If the deceased was older than 70, and the sangju is aged around 50 and wealthy, the villagers enjoy various performances at the funeral instead of observing the formality of the custom. During the night before the burial, the sangdukkuns gather around, carrying an empty bier on their shoulders, and sing Sangyeotsori to apsori just like an actual funeral procession. Daedotum (another name of the Bin Sangyeo Nori) is conducted out of respect to the will of the deceased, saying “I gave everything I had to raise you all. Don’t you think you must do the same for my departure?” In order to perform Daedotum, sangju and the relatives officially invite sangdukkuns and village elders, saying “We are inviting everyone, even distant relatives of the parents of my daughter-in-law.” The excitement during Daedotum depends on the apsorikkun. The performers even dance around carrying a bier on their shoulders when they get excited.

However, the lyrics of apsori are more sad than funny and is believed that the essence of humor is to understand sadness.

Daedotum is not only about causing a hilarious fuss, but also about embracing the empathy that stems from sadness.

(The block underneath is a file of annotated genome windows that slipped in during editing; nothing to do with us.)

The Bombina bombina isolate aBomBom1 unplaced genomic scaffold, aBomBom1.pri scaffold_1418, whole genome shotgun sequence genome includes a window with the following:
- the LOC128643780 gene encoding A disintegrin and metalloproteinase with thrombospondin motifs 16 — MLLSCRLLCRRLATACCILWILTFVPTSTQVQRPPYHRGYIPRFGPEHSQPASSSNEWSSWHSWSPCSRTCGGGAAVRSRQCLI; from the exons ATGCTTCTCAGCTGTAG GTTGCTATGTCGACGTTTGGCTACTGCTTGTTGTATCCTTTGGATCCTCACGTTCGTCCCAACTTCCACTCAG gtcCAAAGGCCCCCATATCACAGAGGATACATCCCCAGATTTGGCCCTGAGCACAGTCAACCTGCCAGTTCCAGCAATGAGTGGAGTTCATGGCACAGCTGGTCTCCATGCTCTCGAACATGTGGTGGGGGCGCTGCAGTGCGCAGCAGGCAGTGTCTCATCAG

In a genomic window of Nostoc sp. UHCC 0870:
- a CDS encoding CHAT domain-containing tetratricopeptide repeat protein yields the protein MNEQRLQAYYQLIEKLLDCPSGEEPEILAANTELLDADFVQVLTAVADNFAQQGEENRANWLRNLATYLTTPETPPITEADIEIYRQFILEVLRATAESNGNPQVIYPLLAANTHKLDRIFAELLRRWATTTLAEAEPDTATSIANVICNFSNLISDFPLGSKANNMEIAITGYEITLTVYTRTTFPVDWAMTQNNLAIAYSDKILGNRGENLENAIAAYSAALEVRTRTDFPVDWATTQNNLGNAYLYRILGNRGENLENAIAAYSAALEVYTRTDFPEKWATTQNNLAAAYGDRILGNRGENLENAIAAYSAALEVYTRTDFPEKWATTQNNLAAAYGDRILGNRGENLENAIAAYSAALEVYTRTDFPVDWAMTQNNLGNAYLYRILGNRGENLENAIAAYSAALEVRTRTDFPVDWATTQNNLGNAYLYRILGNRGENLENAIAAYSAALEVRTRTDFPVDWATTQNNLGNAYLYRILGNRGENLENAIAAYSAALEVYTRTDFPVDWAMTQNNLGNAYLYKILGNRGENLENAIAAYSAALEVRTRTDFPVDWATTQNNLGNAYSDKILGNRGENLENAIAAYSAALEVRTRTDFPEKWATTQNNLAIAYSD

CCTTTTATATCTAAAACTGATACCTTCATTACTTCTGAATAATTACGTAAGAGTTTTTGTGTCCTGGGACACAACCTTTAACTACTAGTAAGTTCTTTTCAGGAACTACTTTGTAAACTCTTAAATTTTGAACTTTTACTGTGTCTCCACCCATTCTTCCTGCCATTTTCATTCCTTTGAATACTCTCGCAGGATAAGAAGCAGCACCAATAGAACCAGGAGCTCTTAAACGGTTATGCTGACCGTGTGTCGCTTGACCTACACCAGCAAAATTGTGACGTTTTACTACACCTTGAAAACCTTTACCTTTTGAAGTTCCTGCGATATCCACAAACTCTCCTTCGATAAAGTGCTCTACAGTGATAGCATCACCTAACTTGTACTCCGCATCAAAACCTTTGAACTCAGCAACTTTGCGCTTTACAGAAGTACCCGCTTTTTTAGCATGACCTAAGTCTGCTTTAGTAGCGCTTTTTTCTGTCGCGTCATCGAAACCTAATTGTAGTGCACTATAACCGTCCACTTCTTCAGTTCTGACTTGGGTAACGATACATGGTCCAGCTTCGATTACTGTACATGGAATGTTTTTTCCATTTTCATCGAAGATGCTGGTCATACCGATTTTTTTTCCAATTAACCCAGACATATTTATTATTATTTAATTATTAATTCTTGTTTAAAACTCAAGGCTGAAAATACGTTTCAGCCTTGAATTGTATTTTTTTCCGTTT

In some cases, Daedotum is performed as a way to boast the sangju’s wealth. Some people criticize them for that reason, saying “Daedotum is nothing but a display of wealth to save face, ” as many families cannot afford Daedotum even if they wanted to conduct a performance. The lyrics of apsori, sung during Daedotum, are the same as Sangyeotsori, and the bier is decorated the same as on the actual burial day, only without the casket. Apsorikkun sing apsori on the ground at first, then climb up on the bier to sing it. When Sangdukkuns sing choruses, they often dance by extending both arms to the sides, then raise and fold them repeatedly. The Sangju bows twice to the casket, places money beside it, then stands by it. The people performing Daedotum would not dare wear the mourning apparel of the sangju, so they wear a borrowed one from neighbors and imitate the grumbling of the sangju, standing beside or in front of him. For example, if one person expresses sadness, yelling, “Oh, what a tragedy! What a joy!” then the sangju pushes him away with a cane. The person then approaches the sangju once more right away, saying, “I’m today’s sangju, ” and keeps playing the role. A more mischievous person wears a skirt made of hemp cloth, such as the wife of the sangju, pretending to wail while walking in a zigzag pattern, before grumbling aloud, “Oh dear, oh dear. / What a joyful death anyway / What a joyful death.” As such, the outward expression of emotion is too awkward to simply go unnoticed. The friends then offer alcohol to the sangju, or drag him out to the yard for a dance. Someone then takes away the cane and bandana from the sangju and puts them on, walking around inside the coffin room, saying, “This room is too small. How can you live in a house like this?” then falls out from the room, making the sangju cry and other people laugh. The sangju needs to perform solemn rituals, thinking about the death of his parents. However, the sangdukkuns and mourners from the neighborhood care more about the life of the sangju, and perform humorous acts to let the mourner forget about the sadness. Bin Sangyeo Nori features the properties of both the informal and the formal of Korean traditional funeral.